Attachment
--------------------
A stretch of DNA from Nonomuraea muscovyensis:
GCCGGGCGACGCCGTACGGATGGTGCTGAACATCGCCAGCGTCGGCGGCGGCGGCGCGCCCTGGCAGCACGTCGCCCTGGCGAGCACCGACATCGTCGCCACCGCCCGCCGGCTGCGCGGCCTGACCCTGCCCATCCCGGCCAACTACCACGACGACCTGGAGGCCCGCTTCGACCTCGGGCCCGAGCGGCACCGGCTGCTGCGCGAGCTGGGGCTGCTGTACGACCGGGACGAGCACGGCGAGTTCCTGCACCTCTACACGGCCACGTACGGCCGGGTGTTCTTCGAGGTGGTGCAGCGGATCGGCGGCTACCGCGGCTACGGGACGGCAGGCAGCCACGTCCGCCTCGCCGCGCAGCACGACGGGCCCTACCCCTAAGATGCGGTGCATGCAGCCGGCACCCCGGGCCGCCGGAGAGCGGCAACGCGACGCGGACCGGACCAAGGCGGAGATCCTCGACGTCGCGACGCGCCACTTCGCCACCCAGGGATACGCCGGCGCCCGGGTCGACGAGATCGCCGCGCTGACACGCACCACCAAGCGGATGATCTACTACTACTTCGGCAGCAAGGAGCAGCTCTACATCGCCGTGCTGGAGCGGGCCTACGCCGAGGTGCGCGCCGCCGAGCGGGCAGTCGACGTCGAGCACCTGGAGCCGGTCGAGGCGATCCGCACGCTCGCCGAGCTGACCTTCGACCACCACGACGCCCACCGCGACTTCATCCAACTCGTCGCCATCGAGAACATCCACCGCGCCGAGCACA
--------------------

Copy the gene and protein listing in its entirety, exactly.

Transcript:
A stretch of DNA from Nonomuraea muscovyensis:
GCCGGGCGACGCCGTACGGATGGTGCTGAACATCGCCAGCGTCGGCGGCGGCGGCGCGCCCTGGCAGCACGTCGCCCTGGCGAGCACCGACATCGTCGCCACCGCCCGCCGGCTGCGCGGCCTGACCCTGCCCATCCCGGCCAACTACCACGACGACCTGGAGGCCCGCTTCGACCTCGGGCCCGAGCGGCACCGGCTGCTGCGCGAGCTGGGGCTGCTGTACGACCGGGACGAGCACGGCGAGTTCCTGCACCTCTACACGGCCACGTACGGCCGGGTGTTCTTCGAGGTGGTGCAGCGGATCGGCGGCTACCGCGGCTACGGGACGGCAGGCAGCCACGTCCGCCTCGCCGCGCAGCACGACGGGCCCTACCCCTAAGATGCGGTGCATGCAGCCGGCACCCCGGGCCGCCGGAGAGCGGCAACGCGACGCGGACCGGACCAAGGCGGAGATCCTCGACGTCGCGACGCGCCACTTCGCCACCCAGGGATACGCCGGCGCCCGGGTCGACGAGATCGCCGCGCTGACACGCACCACCAAGCGGATGATCTACTACTACTTCGGCAGCAAGGAGCAGCTCTACATCGCCGTGCTGGAGCGGGCCTACGCCGAGGTGCGCGCCGCCGAGCGGGCAGTCGACGTCGAGCACCTGGAGCCGGTCGAGGCGATCCGCACGCTCGCCGAGCTGACCTTCGACCACCACGACGCCCACCGCGACTTCATCCAACTCGTCGCCATCGAGAACATCCACCGCGCCGAGCACA